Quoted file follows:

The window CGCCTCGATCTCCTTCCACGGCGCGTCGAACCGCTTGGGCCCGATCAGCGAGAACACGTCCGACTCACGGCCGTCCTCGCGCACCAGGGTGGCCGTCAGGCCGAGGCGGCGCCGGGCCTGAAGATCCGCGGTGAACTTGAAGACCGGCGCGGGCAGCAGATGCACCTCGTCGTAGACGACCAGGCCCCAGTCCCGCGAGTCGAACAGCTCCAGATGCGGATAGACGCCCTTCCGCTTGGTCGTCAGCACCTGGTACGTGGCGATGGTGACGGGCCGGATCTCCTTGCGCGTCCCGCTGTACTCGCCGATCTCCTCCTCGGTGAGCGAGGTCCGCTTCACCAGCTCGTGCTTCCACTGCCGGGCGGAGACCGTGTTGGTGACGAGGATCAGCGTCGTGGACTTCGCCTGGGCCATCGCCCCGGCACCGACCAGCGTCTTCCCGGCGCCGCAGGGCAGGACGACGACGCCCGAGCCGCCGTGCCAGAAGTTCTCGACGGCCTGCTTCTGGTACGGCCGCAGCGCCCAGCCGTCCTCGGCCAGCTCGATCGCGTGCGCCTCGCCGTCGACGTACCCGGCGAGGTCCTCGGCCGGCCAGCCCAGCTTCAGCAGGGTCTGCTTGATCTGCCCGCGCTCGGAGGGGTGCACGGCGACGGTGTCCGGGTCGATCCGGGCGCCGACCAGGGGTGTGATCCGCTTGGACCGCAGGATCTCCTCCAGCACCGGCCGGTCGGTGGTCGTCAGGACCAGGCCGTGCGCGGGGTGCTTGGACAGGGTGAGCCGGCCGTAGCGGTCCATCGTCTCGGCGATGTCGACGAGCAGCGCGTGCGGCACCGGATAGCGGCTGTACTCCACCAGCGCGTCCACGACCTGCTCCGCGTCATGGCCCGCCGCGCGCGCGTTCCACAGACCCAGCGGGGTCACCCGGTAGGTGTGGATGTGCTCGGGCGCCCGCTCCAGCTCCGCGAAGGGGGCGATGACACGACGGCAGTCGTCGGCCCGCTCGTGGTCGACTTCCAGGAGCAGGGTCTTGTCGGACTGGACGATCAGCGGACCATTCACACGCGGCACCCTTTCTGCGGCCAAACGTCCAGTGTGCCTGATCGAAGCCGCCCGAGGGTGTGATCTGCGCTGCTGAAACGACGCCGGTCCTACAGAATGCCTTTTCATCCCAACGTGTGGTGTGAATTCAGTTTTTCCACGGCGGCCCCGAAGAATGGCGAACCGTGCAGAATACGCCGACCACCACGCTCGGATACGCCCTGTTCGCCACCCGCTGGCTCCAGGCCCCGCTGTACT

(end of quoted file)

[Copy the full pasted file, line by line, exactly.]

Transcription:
The window CGCCTCGATCTCCTTCCACGGCGCGTCGAACCGCTTGGGCCCGATCAGCGAGAACACGTCCGACTCACGGCCGTCCTCGCGCACCAGGGTGGCCGTCAGGCCGAGGCGGCGCCGGGCCTGAAGATCCGCGGTGAACTTGAAGACCGGCGCGGGCAGCAGATGCACCTCGTCGTAGACGACCAGGCCCCAGTCCCGCGAGTCGAACAGCTCCAGATGCGGATAGACGCCCTTCCGCTTGGTCGTCAGCACCTGGTACGTGGCGATGGTGACGGGCCGGATCTCCTTGCGCGTCCCGCTGTACTCGCCGATCTCCTCCTCGGTGAGCGAGGTCCGCTTCACCAGCTCGTGCTTCCACTGCCGGGCGGAGACCGTGTTGGTGACGAGGATCAGCGTCGTGGACTTCGCCTGGGCCATCGCCCCGGCACCGACCAGCGTCTTCCCGGCGCCGCAGGGCAGGACGACGACGCCCGAGCCGCCGTGCCAGAAGTTCTCGACGGCCTGCTTCTGGTACGGCCGCAGCGCCCAGCCGTCCTCGGCCAGCTCGATCGCGTGCGCCTCGCCGTCGACGTACCCGGCGAGGTCCTCGGCCGGCCAGCCCAGCTTCAGCAGGGTCTGCTTGATCTGCCCGCGCTCGGAGGGGTGCACGGCGACGGTGTCCGGGTCGATCCGGGCGCCGACCAGGGGTGTGATCCGCTTGGACCGCAGGATCTCCTCCAGCACCGGCCGGTCGGTGGTCGTCAGGACCAGGCCGTGCGCGGGGTGCTTGGACAGGGTGAGCCGGCCGTAGCGGTCCATCGTCTCGGCGATGTCGACGAGCAGCGCGTGCGGCACCGGATAGCGGCTGTACTCCACCAGCGCGTCCACGACCTGCTCCGCGTCATGGCCCGCCGCGCGCGCGTTCCACAGACCCAGCGGGGTCACCCGGTAGGTGTGGATGTGCTCGGGCGCCCGCTCCAGCTCCGCGAAGGGGGCGATGACACGACGGCAGTCGTCGGCCCGCTCGTGGTCGACTTCCAGGAGCAGGGTCTTGTCGGACTGGACGATCAGCGGACCATTCACACGCGGCACCCTTTCTGCGGCCAAACGTCCAGTGTGCCTGATCGAAGCCGCCCGAGGGTGTGATCTGCGCTGCTGAAACGACGCCGGTCCTACAGAATGCCTTTTCATCCCAACGTGTGGTGTGAATTCAGTTTTTCCACGGCGGCCCCGAAGAATGGCGAACCGTGCAGAATACGCCGACCACCACGCTCGGATACGCCCTGTTCGCCACCCGCTGGCTCCAGGCCCCGCTGTACT